Verizon offers to settle shocking $17,500 bill
Carlos Mota, of North Philadelphia, got a shocking $17,500 "data roaming" bill from Verizon Wireless after a trip to his native Dominican Republic. Verizon says it's offered to settle the charges for about $1,000.
Did you see the Daily News' great (and disturbing) story last week about a North Philadelphia man, Carlos Mota, who got a shocking "data roaming" bill from Verizon Wireless after a trip to his native Dominican Republic?
Mota had a laptop computer and a wireless modem, and said he used the laptop twice, for about 90 minutes, before he got a warning about "data roaming" and immediately stopped accessing the Internet.
When he returned to Philadelphia, he got a $17,505 bill that ranks among the largest "bill shocks" reported to the Federal Communications Commission, which is campaigning to help consumer and carriers avoid unintended cell-phone charges that can run into the hundreds or thousands of dollars.
Mota's story broke - click here to read Stephanie Farr's Daily News piece - just after Verizon Wireless agreed to pay the government $25 million to settle a 10-month investigation into generally much smaller bill shocks. In addition to that payment, the carrier said it would refund at least $52.8 million to about 15 million customers who have gotten unexpected pay-as-you-go data charges since November 2007 for data that, in most cases, they weren't trying to download.
Mota's case is different in that he knew he was buying data - he just thought his $60.75-per-month fee would cover it all. Until he noticed the "data roaming" warning on his computer, he wasn't aware of the potential for charges that in some countries can run as high as $20 per megabyte, according to Verizon Wireless spokesman Sheldon Jones.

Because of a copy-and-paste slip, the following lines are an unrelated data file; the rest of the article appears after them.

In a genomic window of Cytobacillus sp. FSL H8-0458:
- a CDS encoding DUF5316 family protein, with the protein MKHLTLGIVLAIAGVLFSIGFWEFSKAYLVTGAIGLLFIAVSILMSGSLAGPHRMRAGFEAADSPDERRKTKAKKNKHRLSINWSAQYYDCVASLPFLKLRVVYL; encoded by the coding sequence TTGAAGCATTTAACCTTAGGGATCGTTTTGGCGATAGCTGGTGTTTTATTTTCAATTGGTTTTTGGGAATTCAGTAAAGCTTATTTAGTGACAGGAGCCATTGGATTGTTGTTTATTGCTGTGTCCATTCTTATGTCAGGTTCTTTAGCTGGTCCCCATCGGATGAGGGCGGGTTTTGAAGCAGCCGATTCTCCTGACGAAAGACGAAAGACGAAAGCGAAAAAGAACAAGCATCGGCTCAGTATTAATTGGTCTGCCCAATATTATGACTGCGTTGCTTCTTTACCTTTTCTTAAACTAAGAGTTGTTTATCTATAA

"We're talking about trying to settle his account with a reasonable payment," Jones told me. "At this point, we're waiting to hear back." Jones says Verizon Wireless has said it's willing to take about $1,000, paid out over a six-month period.
Of course, almost any Verizon Wireless customer would classify a $1,000 hit as "bill shock," even if it's a lot less shocking than $17,500.
There's got to be a better way to control this kind of costly surprise. As Mota's niece told the Daily News, "For them, it means nothing, but for him, it means his life. It would ruin him."
Jones said he didn't know how much Verizon Wireless pays its data-roaming partner in the Dominican Republic. But he says, "We pay carriers overseas for that service."
Click here to read about the FCC's efforts to combat bill shock.